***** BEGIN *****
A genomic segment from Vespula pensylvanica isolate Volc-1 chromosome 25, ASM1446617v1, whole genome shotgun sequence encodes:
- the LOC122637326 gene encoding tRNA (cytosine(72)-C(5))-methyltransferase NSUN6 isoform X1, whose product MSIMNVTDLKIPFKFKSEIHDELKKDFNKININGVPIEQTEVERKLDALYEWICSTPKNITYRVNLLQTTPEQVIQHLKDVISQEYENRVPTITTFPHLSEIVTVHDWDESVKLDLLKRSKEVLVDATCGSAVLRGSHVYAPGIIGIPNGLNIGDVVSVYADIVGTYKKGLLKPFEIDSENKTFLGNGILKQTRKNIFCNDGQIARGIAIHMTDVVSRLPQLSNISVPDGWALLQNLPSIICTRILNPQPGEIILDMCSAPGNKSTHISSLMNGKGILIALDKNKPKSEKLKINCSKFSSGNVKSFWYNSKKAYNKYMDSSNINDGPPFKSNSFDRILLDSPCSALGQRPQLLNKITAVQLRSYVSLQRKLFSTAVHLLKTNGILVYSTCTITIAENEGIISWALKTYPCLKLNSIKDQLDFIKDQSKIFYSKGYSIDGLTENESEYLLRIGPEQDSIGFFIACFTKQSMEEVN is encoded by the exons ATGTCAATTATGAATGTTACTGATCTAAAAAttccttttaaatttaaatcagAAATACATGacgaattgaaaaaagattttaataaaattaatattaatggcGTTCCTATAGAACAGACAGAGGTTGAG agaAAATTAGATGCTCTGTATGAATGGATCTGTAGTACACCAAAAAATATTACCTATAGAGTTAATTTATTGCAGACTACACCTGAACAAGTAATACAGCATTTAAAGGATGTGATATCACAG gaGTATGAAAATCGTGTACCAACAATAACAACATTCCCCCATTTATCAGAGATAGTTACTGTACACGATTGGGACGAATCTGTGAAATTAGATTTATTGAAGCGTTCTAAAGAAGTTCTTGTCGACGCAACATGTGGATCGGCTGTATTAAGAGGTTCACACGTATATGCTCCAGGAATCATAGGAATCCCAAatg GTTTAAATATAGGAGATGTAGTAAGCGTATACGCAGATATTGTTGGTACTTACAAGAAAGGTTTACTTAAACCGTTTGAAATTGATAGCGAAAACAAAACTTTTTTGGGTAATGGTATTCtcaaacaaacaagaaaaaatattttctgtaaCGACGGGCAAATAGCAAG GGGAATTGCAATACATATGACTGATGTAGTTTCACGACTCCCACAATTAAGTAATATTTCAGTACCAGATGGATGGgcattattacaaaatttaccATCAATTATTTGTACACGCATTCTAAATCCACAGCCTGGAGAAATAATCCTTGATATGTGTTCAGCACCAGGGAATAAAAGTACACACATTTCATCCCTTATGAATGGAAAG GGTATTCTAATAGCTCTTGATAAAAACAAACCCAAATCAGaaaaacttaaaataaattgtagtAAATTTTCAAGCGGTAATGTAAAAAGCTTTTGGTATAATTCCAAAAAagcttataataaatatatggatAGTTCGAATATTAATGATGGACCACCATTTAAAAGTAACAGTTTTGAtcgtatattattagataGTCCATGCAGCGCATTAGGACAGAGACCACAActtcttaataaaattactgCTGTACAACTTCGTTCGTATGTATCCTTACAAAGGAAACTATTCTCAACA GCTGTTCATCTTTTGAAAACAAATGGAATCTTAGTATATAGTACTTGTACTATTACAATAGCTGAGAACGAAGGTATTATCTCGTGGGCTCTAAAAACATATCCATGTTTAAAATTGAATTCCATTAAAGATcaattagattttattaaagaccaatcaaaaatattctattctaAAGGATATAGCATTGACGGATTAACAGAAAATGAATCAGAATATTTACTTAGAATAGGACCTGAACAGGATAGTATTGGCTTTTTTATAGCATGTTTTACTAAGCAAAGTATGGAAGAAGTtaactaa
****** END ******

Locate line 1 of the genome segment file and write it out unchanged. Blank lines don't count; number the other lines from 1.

A genomic segment from Vespula pensylvanica isolate Volc-1 chromosome 25, ASM1446617v1, whole genome shotgun sequence encodes: